Yalobusha County 4-H Members Have Busy Week
By Steve Cummings
A lot has and will be going on with our 4-Hers from Yalobusha County. Shelby Carmichael of Coffeeville is competing in the 4-H National Shooting Sports in Nebraska. Shelby earned a spot on Mississippi’s four-person pistol team last year by having one of the top four scores in State Competition.
Adding to the National 4-H Shooting Sport’s Competition this year is the fact that Shelby’s dad, Tony Carmichael, is Mississippi’s 4-H Pistol Team Coach. Tony has been working with this team and believes they have a very good chance in the National Competition. Shelby is the first 4-Her from Yalobusha County to qualify for the Mississippi 4-H Shooting Sports team. Next week, there will be a report on how she did.
A week or so ago, Briley Kilgore, Patrick McMillian, and Peyton McMillian competed in the Northwest District 4-H contest for junior 4-Her’s. Patrick and Peyton won blue ribbons on their Clover Leaf Exhibits and Briley won second place in the 4-H Share-the-Fun Competition. Briley was asked to perform a second song in the competition. Congratulations to all of them.
This week is the Northwest District 4-H Horse Show in Batesville and Yalobusha County will be represented well. Twenty seven 4-Her’s are pre-registered in 191 classes which is about one third of the show. The show begins Thursday, June 25, with the non-riding contest.
Yalobusha County will have entries in the horse judging contest, horse bowl competition, public speaking, and team demonstrations. Many of our 4-Hers will have photography and art exhibits as well.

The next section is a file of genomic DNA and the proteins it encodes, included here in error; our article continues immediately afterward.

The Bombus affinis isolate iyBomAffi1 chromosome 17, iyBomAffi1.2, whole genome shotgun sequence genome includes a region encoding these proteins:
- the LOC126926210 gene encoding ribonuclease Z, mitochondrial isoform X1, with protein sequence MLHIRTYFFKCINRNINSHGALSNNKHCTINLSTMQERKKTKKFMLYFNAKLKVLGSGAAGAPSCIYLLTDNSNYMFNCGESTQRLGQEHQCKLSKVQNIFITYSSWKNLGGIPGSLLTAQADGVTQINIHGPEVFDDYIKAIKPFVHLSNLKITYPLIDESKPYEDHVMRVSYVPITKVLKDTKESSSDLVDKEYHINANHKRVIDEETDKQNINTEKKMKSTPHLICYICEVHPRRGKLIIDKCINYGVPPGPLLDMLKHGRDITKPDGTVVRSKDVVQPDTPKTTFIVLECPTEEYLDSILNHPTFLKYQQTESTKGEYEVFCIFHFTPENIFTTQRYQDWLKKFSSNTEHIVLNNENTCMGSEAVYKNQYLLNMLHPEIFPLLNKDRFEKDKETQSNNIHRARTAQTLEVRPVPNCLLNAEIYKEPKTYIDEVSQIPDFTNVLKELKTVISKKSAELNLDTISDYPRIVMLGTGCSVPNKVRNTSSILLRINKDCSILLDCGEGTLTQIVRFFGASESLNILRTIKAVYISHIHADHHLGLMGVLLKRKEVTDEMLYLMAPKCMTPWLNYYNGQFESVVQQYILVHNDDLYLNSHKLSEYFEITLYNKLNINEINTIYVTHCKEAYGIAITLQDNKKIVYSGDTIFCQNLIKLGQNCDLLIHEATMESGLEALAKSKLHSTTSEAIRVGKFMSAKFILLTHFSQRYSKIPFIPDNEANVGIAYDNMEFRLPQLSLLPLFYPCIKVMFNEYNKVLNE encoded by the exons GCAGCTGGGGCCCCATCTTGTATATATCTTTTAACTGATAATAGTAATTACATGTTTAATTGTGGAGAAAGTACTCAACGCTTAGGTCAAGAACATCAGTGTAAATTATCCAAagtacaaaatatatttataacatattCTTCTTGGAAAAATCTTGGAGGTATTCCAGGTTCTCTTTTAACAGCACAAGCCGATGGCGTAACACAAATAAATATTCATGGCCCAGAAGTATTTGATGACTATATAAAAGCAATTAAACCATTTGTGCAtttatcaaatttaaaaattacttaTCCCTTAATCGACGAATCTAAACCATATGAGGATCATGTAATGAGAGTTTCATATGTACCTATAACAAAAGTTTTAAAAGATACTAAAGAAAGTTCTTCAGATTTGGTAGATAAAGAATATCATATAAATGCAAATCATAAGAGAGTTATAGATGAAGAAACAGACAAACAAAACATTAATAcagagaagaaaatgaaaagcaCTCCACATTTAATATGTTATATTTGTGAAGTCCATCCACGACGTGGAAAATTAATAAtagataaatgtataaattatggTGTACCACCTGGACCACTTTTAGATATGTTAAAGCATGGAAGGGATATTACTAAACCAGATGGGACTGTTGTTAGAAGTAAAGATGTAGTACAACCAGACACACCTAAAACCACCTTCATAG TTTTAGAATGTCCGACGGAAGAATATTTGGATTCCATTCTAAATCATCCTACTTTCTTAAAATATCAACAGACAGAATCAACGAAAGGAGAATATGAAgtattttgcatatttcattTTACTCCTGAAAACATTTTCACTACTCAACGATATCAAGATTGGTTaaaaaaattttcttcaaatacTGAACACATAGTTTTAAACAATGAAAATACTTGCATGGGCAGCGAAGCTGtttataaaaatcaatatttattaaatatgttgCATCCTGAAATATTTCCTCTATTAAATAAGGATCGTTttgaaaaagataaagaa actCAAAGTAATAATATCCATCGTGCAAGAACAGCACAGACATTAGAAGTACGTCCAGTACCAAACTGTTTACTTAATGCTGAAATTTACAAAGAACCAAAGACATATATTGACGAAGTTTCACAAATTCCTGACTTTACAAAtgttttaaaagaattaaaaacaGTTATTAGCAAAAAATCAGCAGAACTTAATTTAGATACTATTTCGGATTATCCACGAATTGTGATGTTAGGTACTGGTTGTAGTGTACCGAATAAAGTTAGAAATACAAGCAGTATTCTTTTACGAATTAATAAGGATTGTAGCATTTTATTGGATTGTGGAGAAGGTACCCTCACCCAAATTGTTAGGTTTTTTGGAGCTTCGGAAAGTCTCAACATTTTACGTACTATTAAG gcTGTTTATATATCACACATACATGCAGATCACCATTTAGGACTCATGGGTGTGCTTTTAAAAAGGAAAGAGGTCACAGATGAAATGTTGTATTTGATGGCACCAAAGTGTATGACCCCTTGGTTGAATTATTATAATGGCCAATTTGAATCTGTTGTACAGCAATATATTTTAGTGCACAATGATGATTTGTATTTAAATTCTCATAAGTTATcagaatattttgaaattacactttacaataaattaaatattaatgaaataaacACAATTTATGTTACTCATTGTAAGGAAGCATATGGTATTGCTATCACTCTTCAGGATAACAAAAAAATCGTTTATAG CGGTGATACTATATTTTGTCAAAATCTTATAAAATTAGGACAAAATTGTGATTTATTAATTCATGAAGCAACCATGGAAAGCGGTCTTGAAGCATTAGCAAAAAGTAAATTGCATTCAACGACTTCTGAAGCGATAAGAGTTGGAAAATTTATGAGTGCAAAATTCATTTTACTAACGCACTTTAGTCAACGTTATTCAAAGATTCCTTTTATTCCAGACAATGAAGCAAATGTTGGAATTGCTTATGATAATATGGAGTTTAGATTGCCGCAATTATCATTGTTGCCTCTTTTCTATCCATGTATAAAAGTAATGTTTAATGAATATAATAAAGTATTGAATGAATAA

Thursday night at 6 p.m., Yalobusha County will have entries in the cutting, calf roping, and goat tying competitions. Friday, June 26, at 9 a.m. will start with halter, showmanship, and all western classes. Saturday at 9 a.m. will start with all gaited and English classes followed by the running events.
This show will be held at the Ranch One Arena just west of Batesville. If you are looking for something to do, come support our young people. Admission is free.
An easy way to establish foreground interest in a yard is to make a feature out of existing trees. Rather than addressing each tree as a separate item, unify them into a large landscape mass by planting underneath a group of trees. A large planting can be much more satisfying and appear less arbitrary than the “10 little Indians” effect of separate treatment around each tree.
For example, homeowners confronted with three or four lonely pine trees sentried across their lawn should key their design from nature. Instead of circling plants around the base of each tree, drift plants casually underneath the tree canopy.
Since the planting will be informal and not rigid or geometrical (nature doesn’t plant material that is loose and informal in growth habit—for instance, the large azaleas). Give some attention to color selection if a blooming plant is chosen. Drifting colors in groups of three or four looks more informal than alternating two colors throughout the entire bed.
In a large area with strong vertical elements (a bed that will comprise several tall, straight-trunked trees like pine trees), it may be necessary to introduce a plant material—a smaller tree for instance—that will create contrast between the strong upright forms of the trees and the shrub level. This is call understory planting.
The natural understory tree throughout much of the South is the flowering dogwood. Dogwoods grown as understory can be expected to develop their own relaxed shape as they stretch their branches in an effort to find light.
Many other suitable plants (redbud, sourwood) can be used for understory planting. Don’t belittle your shrubs by forcing them to cower at the foot of a tree—develop the bed to be as imposing as the trunks they tie together.